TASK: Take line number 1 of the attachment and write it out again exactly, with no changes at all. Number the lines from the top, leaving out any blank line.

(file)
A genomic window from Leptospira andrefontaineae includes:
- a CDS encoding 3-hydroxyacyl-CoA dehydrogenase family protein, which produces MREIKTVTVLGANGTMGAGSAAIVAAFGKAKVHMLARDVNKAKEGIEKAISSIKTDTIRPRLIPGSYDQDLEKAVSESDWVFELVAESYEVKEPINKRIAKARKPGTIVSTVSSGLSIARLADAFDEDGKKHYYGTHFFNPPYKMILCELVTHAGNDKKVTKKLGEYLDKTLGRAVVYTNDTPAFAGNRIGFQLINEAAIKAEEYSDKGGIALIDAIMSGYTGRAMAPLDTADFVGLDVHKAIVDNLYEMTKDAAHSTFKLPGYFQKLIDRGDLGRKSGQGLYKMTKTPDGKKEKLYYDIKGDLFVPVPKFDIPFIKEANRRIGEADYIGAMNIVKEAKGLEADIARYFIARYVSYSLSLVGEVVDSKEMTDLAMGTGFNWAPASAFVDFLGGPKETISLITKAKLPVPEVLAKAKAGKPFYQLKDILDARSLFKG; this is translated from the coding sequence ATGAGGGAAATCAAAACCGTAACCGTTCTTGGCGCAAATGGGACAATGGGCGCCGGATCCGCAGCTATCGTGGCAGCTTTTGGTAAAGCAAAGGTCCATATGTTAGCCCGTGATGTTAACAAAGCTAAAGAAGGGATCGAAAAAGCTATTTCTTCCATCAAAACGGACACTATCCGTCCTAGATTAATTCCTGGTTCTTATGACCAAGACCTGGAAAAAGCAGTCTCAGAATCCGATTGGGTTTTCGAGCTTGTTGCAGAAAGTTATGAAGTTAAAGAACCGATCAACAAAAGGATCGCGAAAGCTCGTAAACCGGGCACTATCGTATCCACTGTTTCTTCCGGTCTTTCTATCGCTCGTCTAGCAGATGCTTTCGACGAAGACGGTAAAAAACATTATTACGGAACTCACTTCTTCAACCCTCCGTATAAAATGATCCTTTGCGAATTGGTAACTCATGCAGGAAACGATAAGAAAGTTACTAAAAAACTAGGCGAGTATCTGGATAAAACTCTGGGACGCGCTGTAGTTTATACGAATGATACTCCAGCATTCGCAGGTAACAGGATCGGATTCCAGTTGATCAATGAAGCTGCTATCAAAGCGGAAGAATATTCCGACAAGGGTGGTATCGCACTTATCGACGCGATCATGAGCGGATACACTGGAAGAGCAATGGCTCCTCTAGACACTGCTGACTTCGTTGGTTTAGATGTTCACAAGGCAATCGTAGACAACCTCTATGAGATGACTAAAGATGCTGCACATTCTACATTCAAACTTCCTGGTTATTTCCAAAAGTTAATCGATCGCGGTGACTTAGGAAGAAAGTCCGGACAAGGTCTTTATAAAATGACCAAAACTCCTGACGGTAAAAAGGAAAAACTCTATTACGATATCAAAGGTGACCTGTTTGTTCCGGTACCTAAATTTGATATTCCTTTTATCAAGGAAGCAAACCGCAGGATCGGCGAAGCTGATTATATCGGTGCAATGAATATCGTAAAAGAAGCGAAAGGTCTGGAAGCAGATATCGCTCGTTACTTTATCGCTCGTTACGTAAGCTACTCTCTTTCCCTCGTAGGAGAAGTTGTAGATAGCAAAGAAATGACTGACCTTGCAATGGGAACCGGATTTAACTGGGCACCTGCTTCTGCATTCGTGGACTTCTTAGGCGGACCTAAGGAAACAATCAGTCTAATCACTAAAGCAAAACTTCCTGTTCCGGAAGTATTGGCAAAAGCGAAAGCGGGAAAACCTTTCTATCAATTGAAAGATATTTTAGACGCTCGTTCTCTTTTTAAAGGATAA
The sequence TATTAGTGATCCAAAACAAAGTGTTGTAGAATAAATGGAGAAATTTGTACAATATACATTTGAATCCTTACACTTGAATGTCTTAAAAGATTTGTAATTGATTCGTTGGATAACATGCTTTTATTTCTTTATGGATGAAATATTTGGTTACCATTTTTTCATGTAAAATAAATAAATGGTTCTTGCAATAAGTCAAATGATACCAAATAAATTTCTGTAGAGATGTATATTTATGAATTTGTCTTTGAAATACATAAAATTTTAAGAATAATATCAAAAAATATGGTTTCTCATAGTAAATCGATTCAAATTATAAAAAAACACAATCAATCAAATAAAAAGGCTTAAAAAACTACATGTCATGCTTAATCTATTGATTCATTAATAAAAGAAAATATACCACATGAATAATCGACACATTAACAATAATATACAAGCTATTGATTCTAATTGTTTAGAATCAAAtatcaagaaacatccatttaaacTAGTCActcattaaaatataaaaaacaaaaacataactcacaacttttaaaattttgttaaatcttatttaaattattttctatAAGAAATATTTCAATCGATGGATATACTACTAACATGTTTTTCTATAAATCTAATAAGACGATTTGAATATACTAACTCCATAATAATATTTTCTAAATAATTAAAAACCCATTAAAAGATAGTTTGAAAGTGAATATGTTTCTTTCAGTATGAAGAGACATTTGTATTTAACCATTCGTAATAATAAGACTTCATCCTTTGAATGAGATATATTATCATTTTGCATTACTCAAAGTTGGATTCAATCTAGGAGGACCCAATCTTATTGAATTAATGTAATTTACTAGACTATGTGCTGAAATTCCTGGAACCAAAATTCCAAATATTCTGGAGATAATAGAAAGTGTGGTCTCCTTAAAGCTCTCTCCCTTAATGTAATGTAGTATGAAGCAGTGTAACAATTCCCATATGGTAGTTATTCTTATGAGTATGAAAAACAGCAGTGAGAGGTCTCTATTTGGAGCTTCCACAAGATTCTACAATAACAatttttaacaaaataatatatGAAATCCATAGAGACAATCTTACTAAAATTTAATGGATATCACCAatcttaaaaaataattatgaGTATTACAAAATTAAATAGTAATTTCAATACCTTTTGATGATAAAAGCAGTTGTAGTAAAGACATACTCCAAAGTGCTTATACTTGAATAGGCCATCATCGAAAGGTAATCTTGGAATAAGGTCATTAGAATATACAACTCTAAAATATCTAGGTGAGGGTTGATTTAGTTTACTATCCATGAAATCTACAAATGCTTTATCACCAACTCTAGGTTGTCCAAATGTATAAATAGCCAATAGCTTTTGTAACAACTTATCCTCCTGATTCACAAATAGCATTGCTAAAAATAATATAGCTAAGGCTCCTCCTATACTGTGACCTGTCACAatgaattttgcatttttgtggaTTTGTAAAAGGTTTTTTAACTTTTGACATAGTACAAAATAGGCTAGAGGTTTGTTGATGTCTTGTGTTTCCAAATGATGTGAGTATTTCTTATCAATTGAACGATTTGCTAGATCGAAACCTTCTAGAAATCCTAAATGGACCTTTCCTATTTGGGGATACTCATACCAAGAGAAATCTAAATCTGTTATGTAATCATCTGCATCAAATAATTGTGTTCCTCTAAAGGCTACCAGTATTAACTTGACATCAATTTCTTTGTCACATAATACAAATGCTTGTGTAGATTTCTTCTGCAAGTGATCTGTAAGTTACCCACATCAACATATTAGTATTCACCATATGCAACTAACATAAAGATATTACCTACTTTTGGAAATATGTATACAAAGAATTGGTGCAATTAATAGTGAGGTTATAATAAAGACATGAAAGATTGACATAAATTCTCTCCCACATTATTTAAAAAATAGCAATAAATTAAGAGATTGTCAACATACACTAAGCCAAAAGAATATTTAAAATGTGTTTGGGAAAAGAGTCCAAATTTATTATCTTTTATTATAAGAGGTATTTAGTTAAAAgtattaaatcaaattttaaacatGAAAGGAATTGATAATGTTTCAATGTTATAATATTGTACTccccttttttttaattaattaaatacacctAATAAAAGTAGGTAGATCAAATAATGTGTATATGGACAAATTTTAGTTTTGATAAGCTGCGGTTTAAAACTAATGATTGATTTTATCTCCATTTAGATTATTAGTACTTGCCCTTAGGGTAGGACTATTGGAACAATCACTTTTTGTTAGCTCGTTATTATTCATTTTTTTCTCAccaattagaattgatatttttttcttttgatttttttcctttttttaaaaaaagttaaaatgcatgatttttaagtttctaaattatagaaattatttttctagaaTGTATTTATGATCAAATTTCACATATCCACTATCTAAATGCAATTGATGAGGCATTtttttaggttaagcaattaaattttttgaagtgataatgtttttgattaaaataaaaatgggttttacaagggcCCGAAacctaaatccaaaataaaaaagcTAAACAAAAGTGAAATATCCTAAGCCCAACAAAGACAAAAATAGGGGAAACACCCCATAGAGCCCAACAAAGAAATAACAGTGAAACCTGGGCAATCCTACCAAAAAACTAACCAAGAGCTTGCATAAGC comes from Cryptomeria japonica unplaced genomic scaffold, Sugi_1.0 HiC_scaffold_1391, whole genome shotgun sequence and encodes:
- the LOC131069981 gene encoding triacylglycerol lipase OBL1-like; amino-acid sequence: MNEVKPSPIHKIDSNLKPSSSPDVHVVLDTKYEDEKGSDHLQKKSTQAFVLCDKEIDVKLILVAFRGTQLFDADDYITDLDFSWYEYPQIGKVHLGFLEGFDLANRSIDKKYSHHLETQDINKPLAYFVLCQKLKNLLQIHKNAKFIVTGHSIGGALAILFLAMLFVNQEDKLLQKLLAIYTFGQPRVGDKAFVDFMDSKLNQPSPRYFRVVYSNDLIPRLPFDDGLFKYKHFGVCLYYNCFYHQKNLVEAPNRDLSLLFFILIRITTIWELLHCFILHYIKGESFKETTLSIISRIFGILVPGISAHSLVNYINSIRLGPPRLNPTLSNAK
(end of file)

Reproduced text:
A genomic window from Leptospira andrefontaineae includes: